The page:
Carthage School District Seeks Voters’ Approval for New Center | New

CARTHAGE, Mo. — The Carthage School District is seeking voter approval on Tuesday for an $18 million bond issue to build a new performing arts center on the Carthage High School campus on South River Street.

If passed, the measure would extend the district’s 83-cent debt service levy to 2042 beginning in 2040, to allow the district to repay bonds and build a center including a 1,200-seat auditorium and space class for vocal music, band and drama departments.

This would create more space in Carthage High School by allowing the district to turn the oversized spaces currently used by these programs into classrooms.

Since the proposal involves public debt, a four-sevenths majority vote, or 57.14%, is required for its adoption.

The district held information meetings at the Old School Auditorium on Main Street to spread the word and answer questions about the bond issue.

Superintendent Mark Baker said the 40-year-old auditorium on Main Street no longer meets student needs and the district could better teach students with a $20 million performing arts center on the high school campus. .

He said a performing arts center, located in the heart of the 20-acre campus, has been part of plans to build the land since they were drawn up in 2006. It’s one of the last two missing elements of that overall plan. from campus, the other being a baseball diamond on the northeast corner of the lot.

Baker said the district plans to raise at least $2 million in private donations to outfit the facility and accompanying classrooms.

The first donation was announced more than a year ago when the family of John and Carolyn Phelps said they would donate $750,000 to the project in return for the center to be named after the couple.

Separate classrooms and storage areas for orchestra, choir and theater programs would be built at the rear of the auditorium, giving each class direct access to the stage.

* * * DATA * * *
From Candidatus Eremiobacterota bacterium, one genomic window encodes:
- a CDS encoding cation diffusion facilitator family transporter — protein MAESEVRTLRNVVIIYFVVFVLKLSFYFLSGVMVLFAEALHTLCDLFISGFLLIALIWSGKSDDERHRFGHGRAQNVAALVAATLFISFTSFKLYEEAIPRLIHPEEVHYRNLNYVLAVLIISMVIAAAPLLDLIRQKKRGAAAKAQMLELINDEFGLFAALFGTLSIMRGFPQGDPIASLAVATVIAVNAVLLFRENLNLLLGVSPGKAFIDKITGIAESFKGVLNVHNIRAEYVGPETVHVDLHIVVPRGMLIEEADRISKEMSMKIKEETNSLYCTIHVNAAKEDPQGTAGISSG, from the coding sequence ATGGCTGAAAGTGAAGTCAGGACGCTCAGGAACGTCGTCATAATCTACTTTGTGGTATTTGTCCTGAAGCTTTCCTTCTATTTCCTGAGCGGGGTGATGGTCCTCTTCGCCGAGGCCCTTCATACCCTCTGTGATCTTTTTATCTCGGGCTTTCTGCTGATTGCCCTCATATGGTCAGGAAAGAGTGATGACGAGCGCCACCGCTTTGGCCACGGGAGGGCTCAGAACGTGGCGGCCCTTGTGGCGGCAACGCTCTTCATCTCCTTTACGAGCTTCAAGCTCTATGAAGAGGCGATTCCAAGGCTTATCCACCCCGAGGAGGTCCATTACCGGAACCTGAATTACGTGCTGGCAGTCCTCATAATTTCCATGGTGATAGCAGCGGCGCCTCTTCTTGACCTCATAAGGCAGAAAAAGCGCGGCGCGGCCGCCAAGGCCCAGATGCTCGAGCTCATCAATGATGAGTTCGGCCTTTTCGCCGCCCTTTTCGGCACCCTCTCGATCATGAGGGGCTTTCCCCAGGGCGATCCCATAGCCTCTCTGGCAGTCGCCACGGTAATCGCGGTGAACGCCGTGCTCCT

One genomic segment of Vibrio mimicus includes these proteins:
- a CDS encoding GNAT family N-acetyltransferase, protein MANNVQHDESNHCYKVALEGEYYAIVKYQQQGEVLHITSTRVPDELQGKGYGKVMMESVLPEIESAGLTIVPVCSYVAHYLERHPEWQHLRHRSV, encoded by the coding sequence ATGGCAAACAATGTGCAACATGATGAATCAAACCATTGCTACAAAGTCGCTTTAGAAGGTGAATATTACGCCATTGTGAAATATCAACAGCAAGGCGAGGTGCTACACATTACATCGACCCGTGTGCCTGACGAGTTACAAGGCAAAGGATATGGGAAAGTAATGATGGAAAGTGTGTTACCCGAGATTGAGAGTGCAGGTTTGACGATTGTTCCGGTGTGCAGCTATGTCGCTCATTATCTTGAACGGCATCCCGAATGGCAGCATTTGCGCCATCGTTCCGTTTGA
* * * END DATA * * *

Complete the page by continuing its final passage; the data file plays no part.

Baker also referred to the planning process and public meetings that have been held since 2009 to define the district’s long-term priorities in the Carthage 2020 Plan drafted in 2010 and the Carthage 2020 and Beyond Plan drafted in 2020.

The 2010 meetings made it possible to identify several priorities to help the neighborhood educate students in the coming decade: additional classrooms for primary school students, a childcare center, tornado shelters in elementary schools , a new football stadium, the addition of the Carthage Tech Center and the performing arts center.

The district addressed many of these priorities between 2010 and 2019.

The need for classroom space was tackled in 2014 with an extension of the district’s 83-cent debt-service tax that raised $18 million to pay for the construction of the Carthage Midtown Center on Fir and Chapel Roads, and the reconstruction of the former Carthage Middle School on River and Centennial Streets into present-day Carthage Junior High.

The early childhood center was built on Fairview Avenue using federal funds, grants, and private donations, but without district tax funds.

tornado shelters in each of the five elementary schools were completed in 2015 using a special exemption passed by the Missouri Legislature to allow the district to make a one-time transfer of more of its operating funds than normal into its capital expenditure fund. These shelters also serve as additional classroom space in each building.

David Haffner Stadium was completed in 2017 and paid for by a 10-year, 40-cent increase in the district’s $2.75 operating property tax, approved by voters in 2015. This 40-cent tax will expire in 2025, reducing the tax to $2.75 and reducing the total Carthage school property tax levy from $3.98 per $100 of property assessment to $3.58.

In 2019, a new series of public meetings were held to look beyond 2020 and determine neighborhood priorities, creating the Carthage 2020 plan and beyond.

The main unmet priorities over the previous decade were additions and renovations to the Carthage Technical Center and Performing Arts Center buildings.

Needs at the technical center were addressed when voters in 2020 approved another extension of the Debt Service Levy from 2034 to 2040 to borrow $10 million to double space at the South Carthage Technical Center and renovate the North Carthage Technical Center to host adult programs.